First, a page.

Spontaneous cancer photo campaign proves bald is beautiful
Michelle James' image marking breast cancer battle inspires others to 'embrace their inner baldness'
A photo challenge launched on impulse by Michelle James, a Saint John woman battling breast cancer, has put a new spin on what it means to lose your hair during treatment.
James was diagnosed more than eight years ago, just before she turned 37. She and her husband Jeff and their two daughters have been battling it ever since, she said.
"I think that when we were first diagnosed, it was me. But really it's not a person that's diagnosed, it's the family. Because it becomes everyone's journey, not just mine," said James.
She has endured 10 major surgeries and the latest round of radiation has once again robbed James of her hair.
James said she doesn't mind losing her hair, but she doesn't like that it instantly says to the world, 'I'm sick."
In a feel-good moment, she changed that perception by snapping a photo of herself and posting it on Facebook.
The photo came with an offer.
'Inspires every day'
"I was just having a good day. So I decided this could be a challenge, so dawn a scarf, or a hat, whatever you may choose, and embrace your inner baldness," said James.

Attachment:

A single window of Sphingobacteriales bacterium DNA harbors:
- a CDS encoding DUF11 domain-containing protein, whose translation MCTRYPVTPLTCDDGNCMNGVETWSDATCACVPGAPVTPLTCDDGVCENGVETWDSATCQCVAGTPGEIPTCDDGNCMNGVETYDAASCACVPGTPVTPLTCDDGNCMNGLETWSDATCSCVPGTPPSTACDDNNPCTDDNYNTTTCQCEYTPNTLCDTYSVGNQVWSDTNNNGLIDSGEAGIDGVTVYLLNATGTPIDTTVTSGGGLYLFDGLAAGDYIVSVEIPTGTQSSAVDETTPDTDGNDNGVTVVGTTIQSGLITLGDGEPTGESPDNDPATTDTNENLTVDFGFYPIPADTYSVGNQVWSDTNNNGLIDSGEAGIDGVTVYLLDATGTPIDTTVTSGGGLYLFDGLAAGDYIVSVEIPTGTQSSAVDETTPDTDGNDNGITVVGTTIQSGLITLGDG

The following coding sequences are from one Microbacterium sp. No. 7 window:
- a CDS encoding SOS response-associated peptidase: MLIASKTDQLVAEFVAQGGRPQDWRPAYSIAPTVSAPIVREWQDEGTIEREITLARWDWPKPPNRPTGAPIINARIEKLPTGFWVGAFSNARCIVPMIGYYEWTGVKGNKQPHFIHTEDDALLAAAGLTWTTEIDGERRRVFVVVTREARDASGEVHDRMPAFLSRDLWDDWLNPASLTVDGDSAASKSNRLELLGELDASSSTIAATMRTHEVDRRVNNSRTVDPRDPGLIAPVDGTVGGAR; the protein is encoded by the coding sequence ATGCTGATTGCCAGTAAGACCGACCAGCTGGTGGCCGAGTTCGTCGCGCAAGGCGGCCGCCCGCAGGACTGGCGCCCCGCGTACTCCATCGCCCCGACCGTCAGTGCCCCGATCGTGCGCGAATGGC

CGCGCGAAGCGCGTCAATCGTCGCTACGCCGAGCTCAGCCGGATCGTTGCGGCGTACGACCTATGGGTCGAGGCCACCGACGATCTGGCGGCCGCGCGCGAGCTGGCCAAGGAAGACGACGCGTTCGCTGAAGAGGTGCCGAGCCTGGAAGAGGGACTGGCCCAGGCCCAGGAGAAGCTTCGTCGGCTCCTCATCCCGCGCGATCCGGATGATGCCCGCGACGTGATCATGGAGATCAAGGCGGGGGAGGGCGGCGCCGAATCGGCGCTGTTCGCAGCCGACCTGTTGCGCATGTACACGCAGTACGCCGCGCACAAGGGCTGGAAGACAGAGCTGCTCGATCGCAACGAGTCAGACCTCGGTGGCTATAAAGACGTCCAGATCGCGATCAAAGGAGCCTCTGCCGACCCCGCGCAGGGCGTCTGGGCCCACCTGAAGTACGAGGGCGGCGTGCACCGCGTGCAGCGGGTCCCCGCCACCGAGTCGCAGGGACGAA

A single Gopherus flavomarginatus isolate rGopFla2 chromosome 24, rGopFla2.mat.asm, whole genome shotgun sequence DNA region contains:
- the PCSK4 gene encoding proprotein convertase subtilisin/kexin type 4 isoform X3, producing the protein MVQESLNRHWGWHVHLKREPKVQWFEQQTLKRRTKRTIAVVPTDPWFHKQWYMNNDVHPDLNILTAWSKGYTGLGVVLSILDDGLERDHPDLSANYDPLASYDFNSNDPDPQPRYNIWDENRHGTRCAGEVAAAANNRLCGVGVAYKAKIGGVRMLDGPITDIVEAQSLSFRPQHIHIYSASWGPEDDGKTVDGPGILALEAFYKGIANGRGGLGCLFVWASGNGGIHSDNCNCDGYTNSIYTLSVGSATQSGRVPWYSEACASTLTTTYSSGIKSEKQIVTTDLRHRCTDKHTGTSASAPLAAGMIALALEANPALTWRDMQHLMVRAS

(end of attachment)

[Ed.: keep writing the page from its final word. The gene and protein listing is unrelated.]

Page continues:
James' daughters Shannon and Taylor quickly took up the challenge.
"My mom told me about it, then me and Taylor snuck downstairs and took a picture, posted it on my mom's Facebook page, and just started posted saying, 'start posting your bald-is-beautiful people,' and everybody did," said Shannon.
Shannon's sister Taylor said she wanted idea to go viral for her Mom.
"And have her realize there's not just her family around her. There are people that don't even know her. That she inspires every day."
Shannon said her school is planning to take on the bald is beautiful challenge to don a headscarf, add a group photo and donate a dollar to fight cancer.
James' husband Jeff chooses not baldness, but boldness, to show his support.
He is currently off work for to help his wife deal with her latest treatment.
"Do you shrivel up and let it take control or do you take control of it and carry on with your lives and smile every day that you possibly can?" he said.
James says this time feels different. Cancer has moved to other parts of her body.
"That can tend to get a little scary. But, we're hoping that this new treatment that we're on now, will give us at least more time, and ability to do the things that we want to do together, as a family."